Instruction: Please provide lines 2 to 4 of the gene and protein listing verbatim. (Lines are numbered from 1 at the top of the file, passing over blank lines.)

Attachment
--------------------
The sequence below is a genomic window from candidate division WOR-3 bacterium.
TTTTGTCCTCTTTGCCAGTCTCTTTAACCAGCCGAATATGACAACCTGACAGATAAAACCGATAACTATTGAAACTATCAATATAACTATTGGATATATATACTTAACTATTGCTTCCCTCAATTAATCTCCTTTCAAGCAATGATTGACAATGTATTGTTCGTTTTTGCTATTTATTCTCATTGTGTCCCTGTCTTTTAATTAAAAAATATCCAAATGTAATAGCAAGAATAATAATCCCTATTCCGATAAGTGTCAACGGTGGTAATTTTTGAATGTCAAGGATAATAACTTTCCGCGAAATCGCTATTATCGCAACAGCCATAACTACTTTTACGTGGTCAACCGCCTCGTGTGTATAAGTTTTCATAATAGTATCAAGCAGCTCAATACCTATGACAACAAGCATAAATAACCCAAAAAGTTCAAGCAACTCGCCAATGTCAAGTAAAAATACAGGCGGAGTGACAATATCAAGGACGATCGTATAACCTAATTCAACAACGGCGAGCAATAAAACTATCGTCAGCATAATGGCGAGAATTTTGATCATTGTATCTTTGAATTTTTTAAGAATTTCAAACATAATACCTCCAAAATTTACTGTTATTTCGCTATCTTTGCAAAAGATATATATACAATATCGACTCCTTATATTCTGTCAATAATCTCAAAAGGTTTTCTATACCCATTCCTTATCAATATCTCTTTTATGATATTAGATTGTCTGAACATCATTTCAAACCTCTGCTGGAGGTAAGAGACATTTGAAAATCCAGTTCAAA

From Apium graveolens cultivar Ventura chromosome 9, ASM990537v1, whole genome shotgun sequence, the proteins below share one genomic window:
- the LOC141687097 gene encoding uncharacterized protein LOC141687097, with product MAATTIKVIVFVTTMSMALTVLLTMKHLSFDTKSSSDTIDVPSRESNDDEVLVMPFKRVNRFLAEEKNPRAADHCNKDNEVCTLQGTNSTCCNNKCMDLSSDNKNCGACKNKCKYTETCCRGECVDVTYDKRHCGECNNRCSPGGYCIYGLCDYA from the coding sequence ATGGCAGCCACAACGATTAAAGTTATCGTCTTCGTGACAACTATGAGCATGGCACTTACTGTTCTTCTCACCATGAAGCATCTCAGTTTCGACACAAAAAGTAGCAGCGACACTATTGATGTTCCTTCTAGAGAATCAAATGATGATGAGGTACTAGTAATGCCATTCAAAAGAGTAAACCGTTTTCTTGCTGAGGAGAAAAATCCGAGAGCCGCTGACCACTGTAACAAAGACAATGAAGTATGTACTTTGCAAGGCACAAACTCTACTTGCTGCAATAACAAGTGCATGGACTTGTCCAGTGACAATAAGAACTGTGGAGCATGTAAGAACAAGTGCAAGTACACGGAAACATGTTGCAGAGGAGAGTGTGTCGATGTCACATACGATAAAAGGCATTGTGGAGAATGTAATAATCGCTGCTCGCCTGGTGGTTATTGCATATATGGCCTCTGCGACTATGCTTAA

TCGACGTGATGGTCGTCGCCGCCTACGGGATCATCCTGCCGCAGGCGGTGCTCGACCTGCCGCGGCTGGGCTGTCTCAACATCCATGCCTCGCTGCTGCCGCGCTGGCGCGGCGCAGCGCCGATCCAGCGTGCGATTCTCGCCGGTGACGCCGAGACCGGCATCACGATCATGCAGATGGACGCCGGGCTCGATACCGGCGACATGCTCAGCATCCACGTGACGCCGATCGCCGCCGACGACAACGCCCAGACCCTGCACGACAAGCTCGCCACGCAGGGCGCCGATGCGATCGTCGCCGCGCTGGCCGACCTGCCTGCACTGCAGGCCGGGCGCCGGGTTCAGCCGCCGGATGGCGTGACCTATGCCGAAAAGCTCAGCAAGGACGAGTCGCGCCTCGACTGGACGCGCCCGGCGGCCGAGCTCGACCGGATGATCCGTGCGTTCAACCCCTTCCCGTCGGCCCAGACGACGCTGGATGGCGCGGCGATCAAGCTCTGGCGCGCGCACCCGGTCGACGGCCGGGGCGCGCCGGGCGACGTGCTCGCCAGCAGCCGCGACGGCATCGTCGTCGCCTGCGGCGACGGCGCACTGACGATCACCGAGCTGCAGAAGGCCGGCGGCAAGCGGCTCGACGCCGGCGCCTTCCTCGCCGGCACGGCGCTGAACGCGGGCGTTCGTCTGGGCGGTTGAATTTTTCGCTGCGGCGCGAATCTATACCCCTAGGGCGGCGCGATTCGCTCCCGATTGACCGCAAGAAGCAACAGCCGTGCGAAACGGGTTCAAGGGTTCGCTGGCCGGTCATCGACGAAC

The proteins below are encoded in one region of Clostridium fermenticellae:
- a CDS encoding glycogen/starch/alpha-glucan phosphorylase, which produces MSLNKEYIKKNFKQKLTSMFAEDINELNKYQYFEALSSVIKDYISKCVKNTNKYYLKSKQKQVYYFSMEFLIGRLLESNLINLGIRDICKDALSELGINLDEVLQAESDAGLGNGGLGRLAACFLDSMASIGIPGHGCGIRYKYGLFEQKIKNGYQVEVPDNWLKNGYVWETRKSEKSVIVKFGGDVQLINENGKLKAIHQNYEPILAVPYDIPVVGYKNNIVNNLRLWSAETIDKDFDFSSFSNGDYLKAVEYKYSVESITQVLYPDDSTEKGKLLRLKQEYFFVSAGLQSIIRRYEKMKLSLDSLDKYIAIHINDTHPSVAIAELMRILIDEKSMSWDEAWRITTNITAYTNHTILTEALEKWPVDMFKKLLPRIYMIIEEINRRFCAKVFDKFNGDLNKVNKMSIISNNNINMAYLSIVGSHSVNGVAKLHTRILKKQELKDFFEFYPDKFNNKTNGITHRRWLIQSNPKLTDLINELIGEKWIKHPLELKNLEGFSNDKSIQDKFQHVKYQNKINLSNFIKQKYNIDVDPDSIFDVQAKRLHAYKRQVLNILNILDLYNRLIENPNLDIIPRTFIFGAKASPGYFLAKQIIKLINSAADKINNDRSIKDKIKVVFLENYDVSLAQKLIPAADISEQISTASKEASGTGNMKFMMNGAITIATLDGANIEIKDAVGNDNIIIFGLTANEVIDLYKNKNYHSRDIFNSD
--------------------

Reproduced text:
TTTTGTCCTCTTTGCCAGTCTCTTTAACCAGCCGAATATGACAACCTGACAGATAAAACCGATAACTATTGAAACTATCAATATAACTATTGGATATATATACTTAACTATTGCTTCCCTCAATTAATCTCCTTTCAAGCAATGATTGACAATGTATTGTTCGTTTTTGCTATTTATTCTCATTGTGTCCCTGTCTTTTAATTAAAAAATATCCAAATGTAATAGCAAGAATAATAATCCCTATTCCGATAAGTGTCAACGGTGGTAATTTTTGAATGTCAAGGATAATAACTTTCCGCGAAATCGCTATTATCGCAACAGCCATAACTACTTTTACGTGGTCAACCGCCTCGTGTGTATAAGTTTTCATAATAGTATCAAGCAGCTCAATACCTATGACAACAAGCATAAATAACCCAAAAAGTTCAAGCAACTCGCCAATGTCAAGTAAAAATACAGGCGGAGTGACAATATCAAGGACGATCGTATAACCTAATTCAACAACGGCGAGCAATAAAACTATCGTCAGCATAATGGCGAGAATTTTGATCATTGTATCTTTGAATTTTTTAAGAATTTCAAACATAATACCTCCAAAATTTACTGTTATTTCGCTATCTTTGCAAAAGATATATATACAATATCGACTCCTTATATTCTGTCAATAATCTCAAAAGGTTTTCTATACCCATTCCTTATCAATATCTCTTTTATGATATTAGATTGTCTGAACATCATTTCAAACCTCTGCTGGAGGTAAGAGACATTTGAAAATCCAGTTCAAA

From Apium graveolens cultivar Ventura chromosome 9, ASM990537v1, whole genome shotgun sequence, the proteins below share one genomic window:
- the LOC141687097 gene encoding uncharacterized protein LOC141687097, with product MAATTIKVIVFVTTMSMALTVLLTMKHLSFDTKSSSDTIDVPSRESNDDEVLVMPFKRVNRFLAEEKNPRAADHCNKDNEVCTLQGTNSTCCNNKCMDLSSDNKNCGACKNKCKYTETCCRGECVDVTYDKRHCGECNNRCSPGGYCIYGLCDYA from the coding sequence ATGGCAGCCACAACGATTAAAGTTATCGTCTTCGTGACAACTATGAGCATGGCACTTACTGTTCTTCTCACCATGAAGCATCTCAGTTTCGACACAAAAAGTAGCAGCGACACTATTGATGTTCCTTCTAGAGAATCAAATGATGATGAGGTACTAGTAATGCCATTCAAAAGAGTAAACCGTTTTCTTGCTGAGGAGAAAAATCCGAGAGCCGCTGACCACTGTAACAAAGACAATGAAGTATGTACTTTGCAAGGCACAAACTCTACTTGCTGCAATAACAAGTGCATGGACTTGTCCAGTGACAATAAGAACTGTGGAGCATGTAAGAACAAGTGCAAGTACACGGAAACATGTTGCAGAGGAGAGTGTGTCGATGTCACATACGATAAAAGGCATTGTGGAGAATGTAATAATCGCTGCTCGCCTGGTGGTTATTGCATATATGGCCTCTGCGACTATGCTTAA